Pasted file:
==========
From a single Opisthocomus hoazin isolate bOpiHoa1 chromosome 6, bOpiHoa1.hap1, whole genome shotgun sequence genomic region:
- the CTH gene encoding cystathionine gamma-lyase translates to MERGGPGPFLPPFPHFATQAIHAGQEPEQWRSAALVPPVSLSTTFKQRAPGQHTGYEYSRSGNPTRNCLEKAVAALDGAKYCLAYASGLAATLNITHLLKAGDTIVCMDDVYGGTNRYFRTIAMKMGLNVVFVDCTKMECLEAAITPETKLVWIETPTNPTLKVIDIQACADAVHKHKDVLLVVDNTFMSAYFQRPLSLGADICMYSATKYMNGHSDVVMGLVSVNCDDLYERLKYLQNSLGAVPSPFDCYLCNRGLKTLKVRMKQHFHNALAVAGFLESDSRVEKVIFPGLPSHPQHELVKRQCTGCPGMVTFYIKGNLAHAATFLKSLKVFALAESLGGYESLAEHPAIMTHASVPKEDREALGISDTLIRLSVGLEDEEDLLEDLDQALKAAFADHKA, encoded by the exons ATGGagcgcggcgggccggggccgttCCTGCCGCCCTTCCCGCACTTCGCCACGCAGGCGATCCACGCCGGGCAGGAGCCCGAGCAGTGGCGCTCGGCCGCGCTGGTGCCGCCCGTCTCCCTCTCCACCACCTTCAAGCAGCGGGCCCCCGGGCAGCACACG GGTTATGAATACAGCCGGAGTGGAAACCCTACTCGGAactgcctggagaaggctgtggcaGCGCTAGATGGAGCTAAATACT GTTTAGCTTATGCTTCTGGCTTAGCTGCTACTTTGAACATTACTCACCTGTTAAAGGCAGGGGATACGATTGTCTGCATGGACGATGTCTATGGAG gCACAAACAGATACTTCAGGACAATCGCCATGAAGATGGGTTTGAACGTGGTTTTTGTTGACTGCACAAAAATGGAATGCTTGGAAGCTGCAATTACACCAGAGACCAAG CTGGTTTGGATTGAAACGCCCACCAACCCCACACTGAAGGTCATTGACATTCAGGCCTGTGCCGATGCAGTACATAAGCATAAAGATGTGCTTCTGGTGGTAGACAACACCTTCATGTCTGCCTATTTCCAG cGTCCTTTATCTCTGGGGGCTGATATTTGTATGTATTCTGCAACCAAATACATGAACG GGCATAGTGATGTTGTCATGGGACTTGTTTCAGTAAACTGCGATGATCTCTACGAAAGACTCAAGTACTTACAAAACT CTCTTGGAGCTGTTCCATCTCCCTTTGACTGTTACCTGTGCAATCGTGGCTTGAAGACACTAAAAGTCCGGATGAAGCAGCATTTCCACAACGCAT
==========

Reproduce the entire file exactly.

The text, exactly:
From a single Opisthocomus hoazin isolate bOpiHoa1 chromosome 6, bOpiHoa1.hap1, whole genome shotgun sequence genomic region:
- the CTH gene encoding cystathionine gamma-lyase translates to MERGGPGPFLPPFPHFATQAIHAGQEPEQWRSAALVPPVSLSTTFKQRAPGQHTGYEYSRSGNPTRNCLEKAVAALDGAKYCLAYASGLAATLNITHLLKAGDTIVCMDDVYGGTNRYFRTIAMKMGLNVVFVDCTKMECLEAAITPETKLVWIETPTNPTLKVIDIQACADAVHKHKDVLLVVDNTFMSAYFQRPLSLGADICMYSATKYMNGHSDVVMGLVSVNCDDLYERLKYLQNSLGAVPSPFDCYLCNRGLKTLKVRMKQHFHNALAVAGFLESDSRVEKVIFPGLPSHPQHELVKRQCTGCPGMVTFYIKGNLAHAATFLKSLKVFALAESLGGYESLAEHPAIMTHASVPKEDREALGISDTLIRLSVGLEDEEDLLEDLDQALKAAFADHKA, encoded by the exons ATGGagcgcggcgggccggggccgttCCTGCCGCCCTTCCCGCACTTCGCCACGCAGGCGATCCACGCCGGGCAGGAGCCCGAGCAGTGGCGCTCGGCCGCGCTGGTGCCGCCCGTCTCCCTCTCCACCACCTTCAAGCAGCGGGCCCCCGGGCAGCACACG GGTTATGAATACAGCCGGAGTGGAAACCCTACTCGGAactgcctggagaaggctgtggcaGCGCTAGATGGAGCTAAATACT GTTTAGCTTATGCTTCTGGCTTAGCTGCTACTTTGAACATTACTCACCTGTTAAAGGCAGGGGATACGATTGTCTGCATGGACGATGTCTATGGAG gCACAAACAGATACTTCAGGACAATCGCCATGAAGATGGGTTTGAACGTGGTTTTTGTTGACTGCACAAAAATGGAATGCTTGGAAGCTGCAATTACACCAGAGACCAAG CTGGTTTGGATTGAAACGCCCACCAACCCCACACTGAAGGTCATTGACATTCAGGCCTGTGCCGATGCAGTACATAAGCATAAAGATGTGCTTCTGGTGGTAGACAACACCTTCATGTCTGCCTATTTCCAG cGTCCTTTATCTCTGGGGGCTGATATTTGTATGTATTCTGCAACCAAATACATGAACG GGCATAGTGATGTTGTCATGGGACTTGTTTCAGTAAACTGCGATGATCTCTACGAAAGACTCAAGTACTTACAAAACT CTCTTGGAGCTGTTCCATCTCCCTTTGACTGTTACCTGTGCAATCGTGGCTTGAAGACACTAAAAGTCCGGATGAAGCAGCATTTCCACAACGCAT